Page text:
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Aerial video of proposed Mallard Pass solar farm near Stamford

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Protestors against a solar farm have released an aerial video revealing the huge scale of the proposed scheme.

The two-minute film shows a 'flyover' of the area spanning from Stamford and Uffington in the south up to Essendine and Pickworth in the north.

A computer-generated impression of solar panels filling the fields represents how the development might look.

Keith Busfield, Gareth Davies MP, Adrian Forsell, Sue Holloway, Helen Woolley, Charlotte Vernon, and Coun Kelham Cooke. Photo: Rick Wilson
Keith Busfield, Gareth Davies MP, Adrian Forsell, Sue Holloway, Helen Woolley, Charlotte Vernon, and Coun Kelham Cooke. Photo: Rick Wilson

The video was released following a visit to the site by Stamford and Bourne MP Gareth Davies (Con) and leader of South Kesteven District Council, Kelham Cooke (Con).

Unlike Rutland MP Alicia Kearns, who wrote to Canadian Solar and Windel Energy in December to set out her opposition to their 2,175-acre development plan, Mr Davies has not said whether he is for or against the solar farm.

He said: "It was great to meet members of the Mallard Pass Action Group for a productive and informative chat about the planning process for the solar farm.

"The first stage of the planning consultation closed back in December. I encouraged local residents to contribute to make their views known to the developers. I was pleased to hear that around 900 contributions were made.

"I remain actively involved with local residents, representatives of Mallard Pass, and the local action group and will remain in contact with all parties throughout the planning process.

"I await the results of the first stage of the consultation with interest and will be encouraging all local stakeholders to contribute to the second stage of the consultation when it opens in the spring."

Mallard Pass, if built across the Rutland-Lincolnshire border near Essendine, Ryhall and Carlby, would be the UK’s largest solar farm - several times larger than any already built.

A still from the video showing solar panels east of Stamford
A still from the video showing solar panels east of Stamford

The developers of Mallard Pass will publish a summary of views gained through the first six-week consultation, which took place towards the end of last year.

During the second stage of public consultation - dates for which have not yet been announced - people will be able to comment further.

The government's Planning Inspectorate will make a decision on the solar farm application because it is too large a development to be decided at local government level.

A still from the video showing the solar panels near Essendine
A still from the video showing the solar panels near Essendine

Resident Helen Woolley said: ‘‘This industrial scale development will dominate and overwhelm the area changing the landscape and environment forever and in doing so will take valuable productive farmland out of food production.

"The proposals from Mallard Pass officials make claims for how much energy will be generated but give no indication of what the loss in food production will be, this must be an important factor in considering the merit of this site when at a national level there is a need to balance competing demands for land to ensure both food and energy security.’’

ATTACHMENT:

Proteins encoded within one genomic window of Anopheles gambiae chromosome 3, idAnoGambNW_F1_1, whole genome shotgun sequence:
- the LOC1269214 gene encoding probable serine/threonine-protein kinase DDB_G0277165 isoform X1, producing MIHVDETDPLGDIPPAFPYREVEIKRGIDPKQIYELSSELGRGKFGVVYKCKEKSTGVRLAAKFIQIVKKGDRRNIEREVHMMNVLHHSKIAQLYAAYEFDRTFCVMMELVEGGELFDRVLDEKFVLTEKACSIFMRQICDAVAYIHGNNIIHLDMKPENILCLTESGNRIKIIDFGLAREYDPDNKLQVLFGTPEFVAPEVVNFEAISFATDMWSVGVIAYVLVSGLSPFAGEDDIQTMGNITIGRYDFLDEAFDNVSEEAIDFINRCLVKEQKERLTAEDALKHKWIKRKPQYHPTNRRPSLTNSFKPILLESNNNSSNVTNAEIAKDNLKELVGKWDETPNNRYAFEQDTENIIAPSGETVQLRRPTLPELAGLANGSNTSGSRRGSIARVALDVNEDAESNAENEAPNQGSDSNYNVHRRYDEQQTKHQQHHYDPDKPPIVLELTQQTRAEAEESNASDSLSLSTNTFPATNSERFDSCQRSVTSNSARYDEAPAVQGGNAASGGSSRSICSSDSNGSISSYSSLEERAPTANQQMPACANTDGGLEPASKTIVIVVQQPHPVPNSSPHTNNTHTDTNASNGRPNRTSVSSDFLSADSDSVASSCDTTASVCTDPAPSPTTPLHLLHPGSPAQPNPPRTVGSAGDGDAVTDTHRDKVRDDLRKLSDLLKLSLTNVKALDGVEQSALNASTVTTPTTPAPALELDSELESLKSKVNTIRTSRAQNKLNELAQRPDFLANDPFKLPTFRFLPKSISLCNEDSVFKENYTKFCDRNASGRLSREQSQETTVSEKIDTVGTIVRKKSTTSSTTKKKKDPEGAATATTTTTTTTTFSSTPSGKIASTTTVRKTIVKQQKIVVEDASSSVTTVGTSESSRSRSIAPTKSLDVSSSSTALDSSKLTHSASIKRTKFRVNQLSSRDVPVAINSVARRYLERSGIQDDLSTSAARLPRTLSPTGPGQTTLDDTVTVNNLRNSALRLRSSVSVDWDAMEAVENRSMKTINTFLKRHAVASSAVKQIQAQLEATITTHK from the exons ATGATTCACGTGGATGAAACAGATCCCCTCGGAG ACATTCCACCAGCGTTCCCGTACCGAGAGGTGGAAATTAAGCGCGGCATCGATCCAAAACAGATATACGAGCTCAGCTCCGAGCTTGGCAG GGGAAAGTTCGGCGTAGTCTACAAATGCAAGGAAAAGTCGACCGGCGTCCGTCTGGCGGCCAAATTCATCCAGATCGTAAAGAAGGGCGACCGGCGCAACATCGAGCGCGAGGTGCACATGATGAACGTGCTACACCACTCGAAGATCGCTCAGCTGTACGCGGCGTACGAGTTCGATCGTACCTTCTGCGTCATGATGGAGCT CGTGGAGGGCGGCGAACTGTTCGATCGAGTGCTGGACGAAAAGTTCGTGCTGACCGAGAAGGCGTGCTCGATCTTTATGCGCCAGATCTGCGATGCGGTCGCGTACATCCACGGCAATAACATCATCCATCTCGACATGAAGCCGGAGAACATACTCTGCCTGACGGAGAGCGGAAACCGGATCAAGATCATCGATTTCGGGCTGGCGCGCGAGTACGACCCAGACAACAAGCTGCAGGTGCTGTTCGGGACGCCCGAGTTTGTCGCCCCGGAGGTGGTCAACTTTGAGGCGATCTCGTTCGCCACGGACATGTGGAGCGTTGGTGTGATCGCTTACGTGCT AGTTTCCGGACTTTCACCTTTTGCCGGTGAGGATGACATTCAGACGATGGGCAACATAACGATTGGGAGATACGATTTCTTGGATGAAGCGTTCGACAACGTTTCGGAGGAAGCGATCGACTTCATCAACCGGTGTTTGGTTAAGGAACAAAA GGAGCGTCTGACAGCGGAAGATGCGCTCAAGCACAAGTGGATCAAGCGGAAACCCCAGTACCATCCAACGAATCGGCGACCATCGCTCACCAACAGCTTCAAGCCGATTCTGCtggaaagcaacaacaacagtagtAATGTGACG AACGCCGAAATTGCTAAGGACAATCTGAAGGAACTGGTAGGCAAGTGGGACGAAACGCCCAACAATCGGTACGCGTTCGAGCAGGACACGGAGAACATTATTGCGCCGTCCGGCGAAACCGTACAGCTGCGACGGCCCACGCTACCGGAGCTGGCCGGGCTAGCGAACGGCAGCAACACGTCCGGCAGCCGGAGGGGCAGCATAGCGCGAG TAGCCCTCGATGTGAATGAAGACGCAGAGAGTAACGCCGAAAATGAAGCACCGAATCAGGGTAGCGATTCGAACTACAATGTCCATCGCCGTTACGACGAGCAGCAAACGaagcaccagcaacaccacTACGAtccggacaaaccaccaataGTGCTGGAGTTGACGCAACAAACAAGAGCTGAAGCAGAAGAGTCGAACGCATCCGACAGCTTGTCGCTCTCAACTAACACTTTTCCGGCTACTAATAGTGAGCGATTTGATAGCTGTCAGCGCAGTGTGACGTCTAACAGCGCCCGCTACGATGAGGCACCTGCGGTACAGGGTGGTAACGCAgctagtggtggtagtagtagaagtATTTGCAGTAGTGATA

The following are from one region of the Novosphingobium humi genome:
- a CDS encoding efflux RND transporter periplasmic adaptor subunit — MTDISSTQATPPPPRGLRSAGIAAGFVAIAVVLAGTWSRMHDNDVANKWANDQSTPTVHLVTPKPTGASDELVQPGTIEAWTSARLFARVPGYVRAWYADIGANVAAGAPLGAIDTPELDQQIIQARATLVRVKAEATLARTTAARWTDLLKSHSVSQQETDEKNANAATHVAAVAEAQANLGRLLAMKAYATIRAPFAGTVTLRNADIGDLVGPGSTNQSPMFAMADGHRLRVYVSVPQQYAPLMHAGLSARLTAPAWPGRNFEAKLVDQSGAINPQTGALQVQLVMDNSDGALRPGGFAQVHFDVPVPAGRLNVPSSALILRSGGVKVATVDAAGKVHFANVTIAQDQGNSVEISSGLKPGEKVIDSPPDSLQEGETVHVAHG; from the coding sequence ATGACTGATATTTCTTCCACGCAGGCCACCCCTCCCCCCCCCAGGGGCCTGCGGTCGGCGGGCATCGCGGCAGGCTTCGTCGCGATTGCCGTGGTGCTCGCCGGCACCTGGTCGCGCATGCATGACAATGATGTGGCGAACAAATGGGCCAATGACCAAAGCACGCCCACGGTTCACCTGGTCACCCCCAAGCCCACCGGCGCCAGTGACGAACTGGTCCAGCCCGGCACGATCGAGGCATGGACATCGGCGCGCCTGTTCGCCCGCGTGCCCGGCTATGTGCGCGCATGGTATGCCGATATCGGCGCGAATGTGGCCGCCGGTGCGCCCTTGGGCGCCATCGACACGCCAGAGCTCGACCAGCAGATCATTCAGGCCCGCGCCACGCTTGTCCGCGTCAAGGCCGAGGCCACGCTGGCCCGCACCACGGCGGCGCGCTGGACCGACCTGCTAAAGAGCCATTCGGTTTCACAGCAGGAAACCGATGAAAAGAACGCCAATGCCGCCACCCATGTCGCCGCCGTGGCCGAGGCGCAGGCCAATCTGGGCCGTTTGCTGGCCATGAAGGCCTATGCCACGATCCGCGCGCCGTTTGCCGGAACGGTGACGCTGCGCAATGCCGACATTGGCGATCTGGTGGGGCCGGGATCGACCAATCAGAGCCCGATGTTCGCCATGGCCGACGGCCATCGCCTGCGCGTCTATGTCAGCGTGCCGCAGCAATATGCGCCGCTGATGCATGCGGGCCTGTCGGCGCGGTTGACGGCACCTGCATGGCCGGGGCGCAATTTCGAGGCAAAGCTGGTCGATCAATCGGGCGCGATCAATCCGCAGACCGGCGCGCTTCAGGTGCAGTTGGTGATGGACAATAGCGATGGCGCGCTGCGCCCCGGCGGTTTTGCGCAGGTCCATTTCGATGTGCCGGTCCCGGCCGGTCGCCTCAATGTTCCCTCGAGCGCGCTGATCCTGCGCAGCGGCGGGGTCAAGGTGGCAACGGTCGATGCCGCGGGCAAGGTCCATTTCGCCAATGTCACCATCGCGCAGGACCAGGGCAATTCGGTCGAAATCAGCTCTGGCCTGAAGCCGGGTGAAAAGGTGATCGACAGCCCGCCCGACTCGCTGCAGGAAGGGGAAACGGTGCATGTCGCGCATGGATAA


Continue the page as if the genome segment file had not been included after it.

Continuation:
Adrian Forsell, a member of Mallard Pass Action Group who lives in Essendine, said: “The logic, efficiency, land grab and safety of UK solar farms is being increasingly questioned from many quarters let alone government policy on solar energy being in complete disarray.

"The Mallard Pass Action Group is now part of the national Solar Campaign Alliance and we hope by being part of this group we can bring our concerns to the highest levels of government to overturn its conflicting strategies and policies on the subject.”

Stamford Town Council has stated its opposition to the proposed development, as have several parish councils.

A spokesman for Mallard Pass solar farm project team said: "We urgently need to decarbonise our electricity system.

"Mallard Pass Solar Farm would generate a significant amount of clean, renewable energy – the anticipated output is approximately equivalent to the combined domestic consumption of electricity in Rutland and South Kesteven.

"As well as providing infrastructure to generate clean energy, the project is also proposing to deliver a net-gain in biodiversity, connect habitats, and be designed in a way that responds sensitively to the surrounding landscape, respecting local residents and existing heritage features.

"We are not yet at the detailed design stage for Mallard Pass. Our concept plan – which we consulted on at stage one – showed those fields that may be potentially suitable for panels.

"Even in these fields, panels will be spaced to allow for biodiversity, utility corridors and maintenance. Indeed, at stage one approximately 38 per cent of the site was shown for open uses.

" We are now taking time to consider all of the insightful feedback which was received on these early-stage proposals.

"This is informing the development of our detailed design ahead of our stage two consultation, which is scheduled for spring. At this stage, we will be providing visual representations that provide an accurate view of what the development would look like if consented.”

Having watched the video, what do you think? Email your views to smeditor@stamfordmercury.co.uk

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